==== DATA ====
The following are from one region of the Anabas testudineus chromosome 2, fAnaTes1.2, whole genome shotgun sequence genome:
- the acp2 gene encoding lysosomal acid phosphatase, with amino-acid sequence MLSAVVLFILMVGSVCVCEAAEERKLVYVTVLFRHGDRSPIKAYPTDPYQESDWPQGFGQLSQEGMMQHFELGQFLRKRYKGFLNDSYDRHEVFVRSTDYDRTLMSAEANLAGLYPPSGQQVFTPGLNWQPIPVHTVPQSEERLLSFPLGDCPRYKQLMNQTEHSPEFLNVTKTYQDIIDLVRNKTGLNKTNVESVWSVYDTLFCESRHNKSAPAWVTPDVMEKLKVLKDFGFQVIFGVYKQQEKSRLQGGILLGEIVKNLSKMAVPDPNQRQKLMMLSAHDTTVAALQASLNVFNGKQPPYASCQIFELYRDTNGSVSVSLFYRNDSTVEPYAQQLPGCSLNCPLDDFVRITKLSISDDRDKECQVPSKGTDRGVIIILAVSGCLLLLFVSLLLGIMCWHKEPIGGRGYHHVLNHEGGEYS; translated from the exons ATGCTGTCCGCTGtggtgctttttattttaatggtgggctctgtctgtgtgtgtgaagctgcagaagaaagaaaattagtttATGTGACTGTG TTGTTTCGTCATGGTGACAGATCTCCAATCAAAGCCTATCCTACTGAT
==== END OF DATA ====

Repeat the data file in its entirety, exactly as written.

The following are from one region of the Anabas testudineus chromosome 2, fAnaTes1.2, whole genome shotgun sequence genome:
- the acp2 gene encoding lysosomal acid phosphatase, with amino-acid sequence MLSAVVLFILMVGSVCVCEAAEERKLVYVTVLFRHGDRSPIKAYPTDPYQESDWPQGFGQLSQEGMMQHFELGQFLRKRYKGFLNDSYDRHEVFVRSTDYDRTLMSAEANLAGLYPPSGQQVFTPGLNWQPIPVHTVPQSEERLLSFPLGDCPRYKQLMNQTEHSPEFLNVTKTYQDIIDLVRNKTGLNKTNVESVWSVYDTLFCESRHNKSAPAWVTPDVMEKLKVLKDFGFQVIFGVYKQQEKSRLQGGILLGEIVKNLSKMAVPDPNQRQKLMMLSAHDTTVAALQASLNVFNGKQPPYASCQIFELYRDTNGSVSVSLFYRNDSTVEPYAQQLPGCSLNCPLDDFVRITKLSISDDRDKECQVPSKGTDRGVIIILAVSGCLLLLFVSLLLGIMCWHKEPIGGRGYHHVLNHEGGEYS; translated from the exons ATGCTGTCCGCTGtggtgctttttattttaatggtgggctctgtctgtgtgtgtgaagctgcagaagaaagaaaattagtttATGTGACTGTG TTGTTTCGTCATGGTGACAGATCTCCAATCAAAGCCTATCCTACTGAT